Tuesday, November 30, 2010
Oh what a lovely name this cocktail has - and the name matches the delightfully refreshing flavor! It's a bit deflating to realize that the name arose during Prohibition, when fresh orange juice was added to cheap bathtub gin in order to mask the hideous flavor - although redemption does come when you realize that this drink is therefore a part of American history. Partaking of one is like sharing in the collective story of our country. Hurray!
All right - that might be stretching things a little bit, although I will say that the Orange Blossom is at the top of my list of all time classic cocktails. It's just plain delicious, especially when made with really good quality gin and orange juice. If you move to a top shelf gin and freshly squeezed orange juice, then the Orange Blossom becomes something akin to a nectar of the gods. On top of that it's one of the few socially acceptable morning cocktails, joining the Screwdriver, the Bloody Mary and the Mimosa as one of the rare drinks that you can get away with ordering with your pancakes.
There are also several variations on the Orange Blossom, all with 'blossom' in their names, giving you a veritable bouquet from which to choose. Apple, Magnolia, Cherry and Hawaiian Blossoms all follow the same basic recipe, just swapping out the type of juice used. Feel free to sample them all!
Good quality gin
Good quality juice - orange or apple
a cocktail shaker
For the basic Orange Blossom, fill the cocktail shaker halfway with ice. Pour in an equal measure each of gin and orange juice. Shake until frost forms on the shaker, strain and serve in a small highball glass.
For the Apple Blossom, use brandy and apple juice, with about two ounces of lemon juice added. Shake, strain and serve as above.
For the Hawaiian, use two ounces of gin, one ounce each of triple sec and pineapple juice, and two ounces of orange juice. Shake, strain and serve as above.
For the Magnoila - use 2 ounces of gin, and one ounce each lemon juice and heavy cream.
Posted by Jan Charles at 4:25 PM
Wednesday, November 24, 2010
There are a few tricks for mashed potatoes. There's tons of information about how to do them correctly in Potatoes, How to Make the Most of Your Tubers. The best way to get the creamiest, silkiest potatoes is to use a ricer, but you can get great results with an old fashioned masher. The important thing is to not overbeat them - using a mixer or getting too enthusiastic with beating will break them down too much, and they'll be gluey and sticky instead of fluffy.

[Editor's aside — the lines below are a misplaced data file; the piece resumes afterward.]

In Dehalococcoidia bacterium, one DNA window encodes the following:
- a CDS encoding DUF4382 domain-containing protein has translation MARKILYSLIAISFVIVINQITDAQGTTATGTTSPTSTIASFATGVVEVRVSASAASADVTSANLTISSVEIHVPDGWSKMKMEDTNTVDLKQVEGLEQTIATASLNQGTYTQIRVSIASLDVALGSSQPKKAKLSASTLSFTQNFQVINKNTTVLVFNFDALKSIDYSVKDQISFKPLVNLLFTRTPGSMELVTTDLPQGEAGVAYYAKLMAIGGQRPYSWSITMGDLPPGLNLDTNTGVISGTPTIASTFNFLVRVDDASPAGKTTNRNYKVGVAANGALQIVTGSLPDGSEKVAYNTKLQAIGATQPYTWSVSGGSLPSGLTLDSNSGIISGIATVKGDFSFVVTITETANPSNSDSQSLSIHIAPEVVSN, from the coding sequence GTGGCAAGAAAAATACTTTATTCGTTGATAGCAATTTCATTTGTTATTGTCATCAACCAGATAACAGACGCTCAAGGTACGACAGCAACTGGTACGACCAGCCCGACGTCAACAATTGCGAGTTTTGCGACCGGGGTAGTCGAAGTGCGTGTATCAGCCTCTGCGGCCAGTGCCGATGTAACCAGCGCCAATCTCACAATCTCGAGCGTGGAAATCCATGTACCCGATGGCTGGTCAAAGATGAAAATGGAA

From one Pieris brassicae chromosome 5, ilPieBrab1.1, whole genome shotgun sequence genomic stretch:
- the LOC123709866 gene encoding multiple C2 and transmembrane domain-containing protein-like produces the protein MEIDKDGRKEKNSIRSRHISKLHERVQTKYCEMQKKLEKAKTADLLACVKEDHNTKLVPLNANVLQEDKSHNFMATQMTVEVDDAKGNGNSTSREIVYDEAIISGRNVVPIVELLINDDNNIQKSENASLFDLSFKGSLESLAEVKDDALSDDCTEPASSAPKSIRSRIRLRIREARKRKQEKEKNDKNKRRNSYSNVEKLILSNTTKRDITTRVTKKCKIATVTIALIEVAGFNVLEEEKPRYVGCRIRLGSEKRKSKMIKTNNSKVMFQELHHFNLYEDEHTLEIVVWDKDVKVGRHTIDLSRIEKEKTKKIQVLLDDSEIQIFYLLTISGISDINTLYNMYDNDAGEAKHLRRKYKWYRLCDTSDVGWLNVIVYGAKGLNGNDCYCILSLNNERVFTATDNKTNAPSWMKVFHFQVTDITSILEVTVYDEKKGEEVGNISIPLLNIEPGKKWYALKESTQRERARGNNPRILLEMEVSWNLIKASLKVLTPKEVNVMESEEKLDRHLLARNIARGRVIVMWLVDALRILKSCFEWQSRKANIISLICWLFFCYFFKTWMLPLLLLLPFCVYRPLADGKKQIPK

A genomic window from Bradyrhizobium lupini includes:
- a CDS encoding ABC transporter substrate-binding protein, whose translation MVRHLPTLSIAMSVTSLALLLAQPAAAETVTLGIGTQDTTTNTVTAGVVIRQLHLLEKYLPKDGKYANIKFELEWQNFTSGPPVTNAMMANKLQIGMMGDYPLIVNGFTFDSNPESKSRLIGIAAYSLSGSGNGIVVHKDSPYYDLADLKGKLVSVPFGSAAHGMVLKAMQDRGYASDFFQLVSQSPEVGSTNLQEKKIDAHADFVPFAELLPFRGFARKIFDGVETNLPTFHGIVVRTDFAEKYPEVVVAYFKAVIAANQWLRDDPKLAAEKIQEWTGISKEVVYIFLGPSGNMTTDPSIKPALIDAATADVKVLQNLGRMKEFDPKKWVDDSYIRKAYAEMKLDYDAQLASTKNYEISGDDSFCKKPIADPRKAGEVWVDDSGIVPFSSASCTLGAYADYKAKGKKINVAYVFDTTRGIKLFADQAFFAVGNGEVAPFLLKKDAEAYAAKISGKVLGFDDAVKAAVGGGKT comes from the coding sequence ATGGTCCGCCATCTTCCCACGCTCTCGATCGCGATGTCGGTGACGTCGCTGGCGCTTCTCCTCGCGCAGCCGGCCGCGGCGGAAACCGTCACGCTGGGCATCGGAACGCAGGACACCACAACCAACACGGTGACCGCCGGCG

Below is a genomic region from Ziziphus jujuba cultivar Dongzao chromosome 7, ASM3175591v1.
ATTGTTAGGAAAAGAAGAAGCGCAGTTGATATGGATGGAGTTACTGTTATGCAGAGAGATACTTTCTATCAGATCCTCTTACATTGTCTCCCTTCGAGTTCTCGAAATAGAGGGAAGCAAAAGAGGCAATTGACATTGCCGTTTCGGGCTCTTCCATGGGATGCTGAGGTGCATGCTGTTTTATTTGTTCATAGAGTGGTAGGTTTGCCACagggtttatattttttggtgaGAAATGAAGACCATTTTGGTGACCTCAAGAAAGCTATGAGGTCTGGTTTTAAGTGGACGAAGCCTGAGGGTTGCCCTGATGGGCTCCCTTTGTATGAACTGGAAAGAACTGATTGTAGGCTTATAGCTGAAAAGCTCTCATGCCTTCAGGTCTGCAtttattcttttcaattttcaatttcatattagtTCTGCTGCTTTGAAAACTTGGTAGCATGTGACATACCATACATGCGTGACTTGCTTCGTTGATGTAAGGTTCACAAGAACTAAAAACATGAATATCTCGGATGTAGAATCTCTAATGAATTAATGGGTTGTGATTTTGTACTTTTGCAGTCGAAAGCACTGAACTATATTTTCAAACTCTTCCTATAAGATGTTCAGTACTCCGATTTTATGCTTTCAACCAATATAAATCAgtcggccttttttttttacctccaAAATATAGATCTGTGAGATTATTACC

You can also change these up easily - my personal preference is for russet potatos, but Yukon Golds or Reds are also great - just a little waxier, so the texture is different. Feel free to leave the skins on if you'd like a 'smashed' version. You can also change out the half and half for all cream, or all milk, sour cream or even evaporated milk - whatever you have and however rich you'd like them.
This recipe makes enough to serve 6-8 - I usually double it to get leftovers to use on shepherd's pie or for potato pancakes. Those are awesome with a little fresh chives or parsley.
2 medium heads of garlic
1 1/2 tablespoons olive oil
1 teaspoon salt
3 pounds russet, red or Yukon Gold potatoes, peeled and quartered
6 tablespoons butter, softened
1 cup half and half
salt and pepper to taste
Preheat oven to 350F.
Cut the heads of garlic in half, making sure to take off the tips of the cloves of garlic, but leaving them attached to the head. Remove and discard extra paper. Place the garlic on a sheet of aluminum foil, drizzle with olive oil and a sprinkle of salt. Seal packet, and place in oven for one hour. At the end of the hour, remove packet from the oven, open it to release steam and cool, and set aside.
Meanwhile, bring a large pot of water to a boil. Once boiling, add a big pinch of salt and add potatoes. Cook until tender, about fifteen minutes.
Place half and half and butter in a small saucepan over low heat. You really just want to warm these and melt the butter, not cook them. Squeeze garlic from the cloves in to a small bowl, and mash with the back of a fork, and add the garlic to the milk.
Drain and put back in hot pot, but off the heat. Add butter, half and half and garlic and mash. Stir in, and add salt and pepper to taste.
Posted by Jan Charles at 7:29 AM
Tuesday, November 23, 2010
I love how some of the flavors of Southeast Asia simply pop - the warmth of sesame oil, the bite of ginger, the crunch of cashew and the heat of chili flakes. Some of my all time favorite flavors come together in this quick and easy dish, and the best part is that the dish goes together in moments. Even better? It's just as good stashed in the fridge and chilled as it is hot.
This particular dish calls for soba noodles. Soba noodles are thin Japanese noodles made from buckwheat flour. If you can't find them, and I often can't in my little town, then feel free to use whole wheat spaghetti. That's what I almost always end up using. The shape, texture and flavor is similar enough to make a great substitution. If you can find them though - give them a try. They're delicious and pretty high up the nutritional scale.
The only 'required' ingredients for this dish are the ginger, garlic and sesame oil. Everything else can be changed as you wish - swap out other vegetables you may have. Juienned snow peas are great, as is fresh green, red or Napa cabbage. All of the veggies work raw, or briefly steamed or stir fried. Feel free to change the cashews for peanuts if you'd like. Swap the cilantro for fresh parsley if you prefer, and as always, add or subtract the chili flakes to suit your preferences. Easy peasy, quick, simple and delicious - Bombshell baby!
•1 16 ounce package soba noodles or whole wheat spaghetti
•1/4 cup creamy peanut butter
•1/4 cup soy sauce
•2 tablespoons seasoned rice vinegar
•1 tablespoon fresh ginger, grated
•1 clove garlic, very finely minced